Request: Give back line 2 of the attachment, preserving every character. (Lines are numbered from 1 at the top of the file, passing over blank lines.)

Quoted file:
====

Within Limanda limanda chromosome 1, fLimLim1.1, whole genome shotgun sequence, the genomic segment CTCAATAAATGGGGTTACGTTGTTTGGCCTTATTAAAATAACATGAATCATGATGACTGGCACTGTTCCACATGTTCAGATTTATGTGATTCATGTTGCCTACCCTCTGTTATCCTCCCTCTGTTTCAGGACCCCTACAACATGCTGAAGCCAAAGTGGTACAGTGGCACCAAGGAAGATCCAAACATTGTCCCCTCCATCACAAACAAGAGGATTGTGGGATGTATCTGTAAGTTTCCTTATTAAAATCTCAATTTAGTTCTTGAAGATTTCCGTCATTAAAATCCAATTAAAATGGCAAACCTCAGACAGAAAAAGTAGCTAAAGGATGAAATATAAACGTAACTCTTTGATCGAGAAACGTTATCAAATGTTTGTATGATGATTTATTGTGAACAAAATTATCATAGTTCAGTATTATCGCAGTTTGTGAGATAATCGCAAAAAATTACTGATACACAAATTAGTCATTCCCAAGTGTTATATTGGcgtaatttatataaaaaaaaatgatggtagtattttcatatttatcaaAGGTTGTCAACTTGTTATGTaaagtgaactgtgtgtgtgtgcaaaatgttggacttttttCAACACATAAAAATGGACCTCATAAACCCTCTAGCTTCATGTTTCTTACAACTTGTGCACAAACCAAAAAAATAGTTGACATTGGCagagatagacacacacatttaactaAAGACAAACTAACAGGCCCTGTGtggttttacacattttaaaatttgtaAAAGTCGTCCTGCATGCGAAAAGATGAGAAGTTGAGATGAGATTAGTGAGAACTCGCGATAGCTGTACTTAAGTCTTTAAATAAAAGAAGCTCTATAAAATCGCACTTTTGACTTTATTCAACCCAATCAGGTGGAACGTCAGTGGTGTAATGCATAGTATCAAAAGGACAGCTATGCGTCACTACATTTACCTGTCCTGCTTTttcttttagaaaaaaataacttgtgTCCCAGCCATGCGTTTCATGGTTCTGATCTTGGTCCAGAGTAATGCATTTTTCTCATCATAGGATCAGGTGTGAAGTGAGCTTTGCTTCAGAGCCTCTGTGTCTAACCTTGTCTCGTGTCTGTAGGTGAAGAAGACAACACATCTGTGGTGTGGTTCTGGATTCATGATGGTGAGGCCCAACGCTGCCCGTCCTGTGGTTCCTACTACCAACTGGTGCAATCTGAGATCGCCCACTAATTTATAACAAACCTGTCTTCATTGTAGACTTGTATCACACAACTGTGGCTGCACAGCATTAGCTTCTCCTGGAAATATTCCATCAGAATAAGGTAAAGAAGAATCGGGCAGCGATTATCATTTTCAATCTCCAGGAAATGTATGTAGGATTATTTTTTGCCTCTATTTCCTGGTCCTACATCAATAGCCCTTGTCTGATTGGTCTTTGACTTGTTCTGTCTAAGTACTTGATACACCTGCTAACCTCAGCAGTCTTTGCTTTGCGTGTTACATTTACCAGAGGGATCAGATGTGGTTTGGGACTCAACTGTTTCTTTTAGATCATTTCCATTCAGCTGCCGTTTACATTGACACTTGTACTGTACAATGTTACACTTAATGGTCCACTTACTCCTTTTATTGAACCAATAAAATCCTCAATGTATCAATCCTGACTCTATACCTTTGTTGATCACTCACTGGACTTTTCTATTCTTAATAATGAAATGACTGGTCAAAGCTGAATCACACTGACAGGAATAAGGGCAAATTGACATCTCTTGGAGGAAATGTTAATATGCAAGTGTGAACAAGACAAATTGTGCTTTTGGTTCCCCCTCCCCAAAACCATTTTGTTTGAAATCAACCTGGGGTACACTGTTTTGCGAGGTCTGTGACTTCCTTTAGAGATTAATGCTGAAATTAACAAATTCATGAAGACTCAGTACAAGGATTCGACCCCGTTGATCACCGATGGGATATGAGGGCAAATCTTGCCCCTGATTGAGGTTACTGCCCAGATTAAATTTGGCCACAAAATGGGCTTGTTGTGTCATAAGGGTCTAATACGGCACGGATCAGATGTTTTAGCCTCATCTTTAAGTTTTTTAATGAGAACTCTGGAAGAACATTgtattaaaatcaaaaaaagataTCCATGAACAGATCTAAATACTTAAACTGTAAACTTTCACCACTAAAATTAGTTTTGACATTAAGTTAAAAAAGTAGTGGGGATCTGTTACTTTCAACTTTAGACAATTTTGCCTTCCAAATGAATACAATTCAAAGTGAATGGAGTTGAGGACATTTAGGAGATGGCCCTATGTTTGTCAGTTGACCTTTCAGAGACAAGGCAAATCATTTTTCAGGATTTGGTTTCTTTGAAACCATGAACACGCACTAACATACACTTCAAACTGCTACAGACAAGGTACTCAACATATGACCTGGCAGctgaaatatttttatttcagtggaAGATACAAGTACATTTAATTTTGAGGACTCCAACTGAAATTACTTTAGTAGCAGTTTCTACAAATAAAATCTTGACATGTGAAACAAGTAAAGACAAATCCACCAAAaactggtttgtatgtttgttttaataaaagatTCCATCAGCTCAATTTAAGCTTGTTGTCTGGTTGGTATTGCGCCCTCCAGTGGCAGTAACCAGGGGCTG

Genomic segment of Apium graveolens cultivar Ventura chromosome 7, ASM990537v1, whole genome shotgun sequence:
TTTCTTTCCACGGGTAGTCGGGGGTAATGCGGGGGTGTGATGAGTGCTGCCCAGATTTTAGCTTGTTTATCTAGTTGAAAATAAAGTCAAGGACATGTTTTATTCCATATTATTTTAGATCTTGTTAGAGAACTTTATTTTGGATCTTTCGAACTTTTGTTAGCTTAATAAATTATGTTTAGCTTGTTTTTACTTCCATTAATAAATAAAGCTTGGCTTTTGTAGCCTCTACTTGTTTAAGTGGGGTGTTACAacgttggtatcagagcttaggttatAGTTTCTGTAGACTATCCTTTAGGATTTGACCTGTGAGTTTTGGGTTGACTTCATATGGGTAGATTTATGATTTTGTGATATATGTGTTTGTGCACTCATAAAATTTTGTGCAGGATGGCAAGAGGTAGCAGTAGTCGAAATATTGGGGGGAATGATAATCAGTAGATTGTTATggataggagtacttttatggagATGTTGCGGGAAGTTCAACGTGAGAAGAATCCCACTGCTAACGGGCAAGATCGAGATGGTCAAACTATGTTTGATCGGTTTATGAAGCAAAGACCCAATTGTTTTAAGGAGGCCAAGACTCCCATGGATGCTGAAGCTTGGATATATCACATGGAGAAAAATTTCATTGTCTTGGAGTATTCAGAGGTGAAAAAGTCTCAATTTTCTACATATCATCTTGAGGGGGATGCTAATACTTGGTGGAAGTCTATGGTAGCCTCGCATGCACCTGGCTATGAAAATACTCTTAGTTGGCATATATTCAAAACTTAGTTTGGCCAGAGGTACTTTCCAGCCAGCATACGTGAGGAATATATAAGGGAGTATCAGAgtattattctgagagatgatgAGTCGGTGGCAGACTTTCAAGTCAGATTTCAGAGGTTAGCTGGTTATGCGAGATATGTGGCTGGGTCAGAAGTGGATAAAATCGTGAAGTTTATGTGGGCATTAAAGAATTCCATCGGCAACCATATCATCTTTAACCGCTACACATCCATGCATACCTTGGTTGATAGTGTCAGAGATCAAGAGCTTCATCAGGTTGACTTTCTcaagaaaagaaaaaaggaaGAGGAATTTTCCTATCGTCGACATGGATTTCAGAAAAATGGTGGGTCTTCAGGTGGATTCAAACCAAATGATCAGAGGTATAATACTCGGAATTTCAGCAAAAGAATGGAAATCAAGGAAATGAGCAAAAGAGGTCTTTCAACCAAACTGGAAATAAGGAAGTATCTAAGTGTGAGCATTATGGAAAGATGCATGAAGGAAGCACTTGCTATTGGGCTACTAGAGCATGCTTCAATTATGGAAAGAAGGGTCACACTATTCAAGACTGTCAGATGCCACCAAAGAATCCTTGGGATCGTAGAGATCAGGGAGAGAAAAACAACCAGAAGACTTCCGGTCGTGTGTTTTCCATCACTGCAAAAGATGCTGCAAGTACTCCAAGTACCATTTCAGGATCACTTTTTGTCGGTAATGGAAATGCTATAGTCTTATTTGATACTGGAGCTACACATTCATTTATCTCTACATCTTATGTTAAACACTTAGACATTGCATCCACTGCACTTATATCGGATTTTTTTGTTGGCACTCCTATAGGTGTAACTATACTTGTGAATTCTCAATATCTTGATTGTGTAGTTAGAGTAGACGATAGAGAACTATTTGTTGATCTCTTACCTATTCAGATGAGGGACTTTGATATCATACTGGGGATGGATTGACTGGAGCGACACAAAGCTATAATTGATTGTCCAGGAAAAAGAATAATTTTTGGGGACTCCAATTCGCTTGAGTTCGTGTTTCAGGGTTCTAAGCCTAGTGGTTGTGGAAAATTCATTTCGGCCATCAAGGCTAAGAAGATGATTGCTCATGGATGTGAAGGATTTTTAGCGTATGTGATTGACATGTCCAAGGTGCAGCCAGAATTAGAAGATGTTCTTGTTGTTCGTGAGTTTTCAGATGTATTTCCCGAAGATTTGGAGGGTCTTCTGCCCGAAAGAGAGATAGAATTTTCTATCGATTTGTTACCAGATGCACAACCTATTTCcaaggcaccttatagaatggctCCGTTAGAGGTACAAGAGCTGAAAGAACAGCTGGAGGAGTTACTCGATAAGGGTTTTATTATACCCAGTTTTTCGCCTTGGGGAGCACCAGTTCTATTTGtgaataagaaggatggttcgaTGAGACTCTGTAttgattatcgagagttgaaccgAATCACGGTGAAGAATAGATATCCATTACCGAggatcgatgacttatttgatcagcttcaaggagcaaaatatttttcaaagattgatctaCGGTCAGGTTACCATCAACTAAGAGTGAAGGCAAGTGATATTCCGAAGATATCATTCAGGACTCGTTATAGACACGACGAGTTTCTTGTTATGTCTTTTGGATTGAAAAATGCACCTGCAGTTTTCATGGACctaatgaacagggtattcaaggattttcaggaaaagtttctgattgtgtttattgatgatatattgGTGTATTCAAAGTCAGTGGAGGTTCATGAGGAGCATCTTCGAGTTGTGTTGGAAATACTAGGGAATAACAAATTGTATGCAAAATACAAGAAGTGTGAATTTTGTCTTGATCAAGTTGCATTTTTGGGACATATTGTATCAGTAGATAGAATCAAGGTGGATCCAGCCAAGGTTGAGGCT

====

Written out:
Genomic segment of Apium graveolens cultivar Ventura chromosome 7, ASM990537v1, whole genome shotgun sequence: